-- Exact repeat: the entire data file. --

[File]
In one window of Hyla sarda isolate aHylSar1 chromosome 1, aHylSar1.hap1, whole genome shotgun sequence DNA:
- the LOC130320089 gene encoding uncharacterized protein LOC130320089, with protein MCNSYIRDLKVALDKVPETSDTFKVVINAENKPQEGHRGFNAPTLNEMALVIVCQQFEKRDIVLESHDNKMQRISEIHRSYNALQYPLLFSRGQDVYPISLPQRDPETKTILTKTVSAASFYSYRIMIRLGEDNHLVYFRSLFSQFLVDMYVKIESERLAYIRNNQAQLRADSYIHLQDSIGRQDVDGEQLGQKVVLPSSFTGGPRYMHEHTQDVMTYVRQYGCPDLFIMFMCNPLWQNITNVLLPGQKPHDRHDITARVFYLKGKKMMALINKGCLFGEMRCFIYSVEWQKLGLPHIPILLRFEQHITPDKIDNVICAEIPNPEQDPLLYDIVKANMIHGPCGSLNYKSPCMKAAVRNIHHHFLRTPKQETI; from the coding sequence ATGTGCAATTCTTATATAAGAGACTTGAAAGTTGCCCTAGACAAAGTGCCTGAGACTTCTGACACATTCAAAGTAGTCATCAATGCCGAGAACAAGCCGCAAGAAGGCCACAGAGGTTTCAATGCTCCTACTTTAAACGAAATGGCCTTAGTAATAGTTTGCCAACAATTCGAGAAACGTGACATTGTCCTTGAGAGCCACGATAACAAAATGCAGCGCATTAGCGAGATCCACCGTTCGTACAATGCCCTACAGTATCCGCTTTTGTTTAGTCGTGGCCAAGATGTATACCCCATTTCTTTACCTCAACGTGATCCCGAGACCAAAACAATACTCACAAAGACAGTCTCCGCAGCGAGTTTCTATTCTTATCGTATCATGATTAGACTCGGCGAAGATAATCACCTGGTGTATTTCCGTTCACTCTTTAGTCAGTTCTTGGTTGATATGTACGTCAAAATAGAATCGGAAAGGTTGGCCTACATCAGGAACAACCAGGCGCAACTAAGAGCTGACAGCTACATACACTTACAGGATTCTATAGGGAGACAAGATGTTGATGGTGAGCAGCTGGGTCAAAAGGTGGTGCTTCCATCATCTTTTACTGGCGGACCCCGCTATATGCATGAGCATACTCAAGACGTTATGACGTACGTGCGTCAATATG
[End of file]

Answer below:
In one window of Hyla sarda isolate aHylSar1 chromosome 1, aHylSar1.hap1, whole genome shotgun sequence DNA:
- the LOC130320089 gene encoding uncharacterized protein LOC130320089, with protein MCNSYIRDLKVALDKVPETSDTFKVVINAENKPQEGHRGFNAPTLNEMALVIVCQQFEKRDIVLESHDNKMQRISEIHRSYNALQYPLLFSRGQDVYPISLPQRDPETKTILTKTVSAASFYSYRIMIRLGEDNHLVYFRSLFSQFLVDMYVKIESERLAYIRNNQAQLRADSYIHLQDSIGRQDVDGEQLGQKVVLPSSFTGGPRYMHEHTQDVMTYVRQYGCPDLFIMFMCNPLWQNITNVLLPGQKPHDRHDITARVFYLKGKKMMALINKGCLFGEMRCFIYSVEWQKLGLPHIPILLRFEQHITPDKIDNVICAEIPNPEQDPLLYDIVKANMIHGPCGSLNYKSPCMKAAVRNIHHHFLRTPKQETI; from the coding sequence ATGTGCAATTCTTATATAAGAGACTTGAAAGTTGCCCTAGACAAAGTGCCTGAGACTTCTGACACATTCAAAGTAGTCATCAATGCCGAGAACAAGCCGCAAGAAGGCCACAGAGGTTTCAATGCTCCTACTTTAAACGAAATGGCCTTAGTAATAGTTTGCCAACAATTCGAGAAACGTGACATTGTCCTTGAGAGCCACGATAACAAAATGCAGCGCATTAGCGAGATCCACCGTTCGTACAATGCCCTACAGTATCCGCTTTTGTTTAGTCGTGGCCAAGATGTATACCCCATTTCTTTACCTCAACGTGATCCCGAGACCAAAACAATACTCACAAAGACAGTCTCCGCAGCGAGTTTCTATTCTTATCGTATCATGATTAGACTCGGCGAAGATAATCACCTGGTGTATTTCCGTTCACTCTTTAGTCAGTTCTTGGTTGATATGTACGTCAAAATAGAATCGGAAAGGTTGGCCTACATCAGGAACAACCAGGCGCAACTAAGAGCTGACAGCTACATACACTTACAGGATTCTATAGGGAGACAAGATGTTGATGGTGAGCAGCTGGGTCAAAAGGTGGTGCTTCCATCATCTTTTACTGGCGGACCCCGCTATATGCATGAGCATACTCAAGACGTTATGACGTACGTGCGTCAATATG